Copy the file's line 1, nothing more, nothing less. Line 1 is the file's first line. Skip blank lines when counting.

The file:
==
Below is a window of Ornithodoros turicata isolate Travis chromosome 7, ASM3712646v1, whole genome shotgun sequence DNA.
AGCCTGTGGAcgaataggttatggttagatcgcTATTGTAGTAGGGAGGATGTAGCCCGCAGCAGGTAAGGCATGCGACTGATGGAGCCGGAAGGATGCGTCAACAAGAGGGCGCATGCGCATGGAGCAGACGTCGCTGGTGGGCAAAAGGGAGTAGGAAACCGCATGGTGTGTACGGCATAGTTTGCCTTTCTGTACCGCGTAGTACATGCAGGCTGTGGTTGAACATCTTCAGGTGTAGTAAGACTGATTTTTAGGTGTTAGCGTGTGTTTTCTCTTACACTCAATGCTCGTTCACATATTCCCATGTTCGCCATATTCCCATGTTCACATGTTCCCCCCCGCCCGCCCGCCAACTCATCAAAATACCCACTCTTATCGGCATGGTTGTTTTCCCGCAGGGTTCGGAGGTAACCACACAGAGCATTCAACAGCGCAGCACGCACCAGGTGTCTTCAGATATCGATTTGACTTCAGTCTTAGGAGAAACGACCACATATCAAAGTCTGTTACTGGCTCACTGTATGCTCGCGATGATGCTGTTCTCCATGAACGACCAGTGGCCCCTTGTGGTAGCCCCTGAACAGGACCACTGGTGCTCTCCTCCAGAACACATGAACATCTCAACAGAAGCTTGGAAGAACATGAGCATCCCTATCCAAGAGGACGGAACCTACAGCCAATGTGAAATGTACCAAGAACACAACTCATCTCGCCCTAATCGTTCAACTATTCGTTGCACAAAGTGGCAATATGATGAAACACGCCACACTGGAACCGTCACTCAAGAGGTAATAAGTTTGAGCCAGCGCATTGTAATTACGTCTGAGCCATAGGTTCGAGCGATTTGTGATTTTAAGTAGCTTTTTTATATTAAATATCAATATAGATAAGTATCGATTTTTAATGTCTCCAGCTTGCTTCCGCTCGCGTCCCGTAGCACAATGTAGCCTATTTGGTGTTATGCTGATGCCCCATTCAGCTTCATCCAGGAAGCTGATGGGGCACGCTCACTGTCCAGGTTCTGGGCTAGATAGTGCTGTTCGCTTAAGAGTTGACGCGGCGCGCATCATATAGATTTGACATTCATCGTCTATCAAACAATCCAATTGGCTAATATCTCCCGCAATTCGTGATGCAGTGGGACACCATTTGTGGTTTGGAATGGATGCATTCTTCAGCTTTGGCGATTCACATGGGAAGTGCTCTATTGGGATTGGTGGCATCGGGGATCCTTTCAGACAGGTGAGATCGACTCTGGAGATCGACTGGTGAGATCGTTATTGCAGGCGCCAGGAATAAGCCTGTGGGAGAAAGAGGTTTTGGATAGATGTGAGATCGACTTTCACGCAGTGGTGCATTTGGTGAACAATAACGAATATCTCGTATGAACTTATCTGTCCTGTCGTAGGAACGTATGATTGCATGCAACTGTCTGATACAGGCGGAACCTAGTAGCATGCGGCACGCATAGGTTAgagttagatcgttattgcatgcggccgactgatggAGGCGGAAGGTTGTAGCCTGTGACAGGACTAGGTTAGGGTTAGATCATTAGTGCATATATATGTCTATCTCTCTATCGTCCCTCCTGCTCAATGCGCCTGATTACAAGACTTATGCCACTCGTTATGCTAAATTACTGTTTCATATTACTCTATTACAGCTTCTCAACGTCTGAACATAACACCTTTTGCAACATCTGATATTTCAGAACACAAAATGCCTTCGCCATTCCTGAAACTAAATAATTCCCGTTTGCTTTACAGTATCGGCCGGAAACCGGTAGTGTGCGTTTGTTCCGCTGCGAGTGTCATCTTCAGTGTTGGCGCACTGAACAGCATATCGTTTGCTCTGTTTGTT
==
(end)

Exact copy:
Below is a window of Ornithodoros turicata isolate Travis chromosome 7, ASM3712646v1, whole genome shotgun sequence DNA.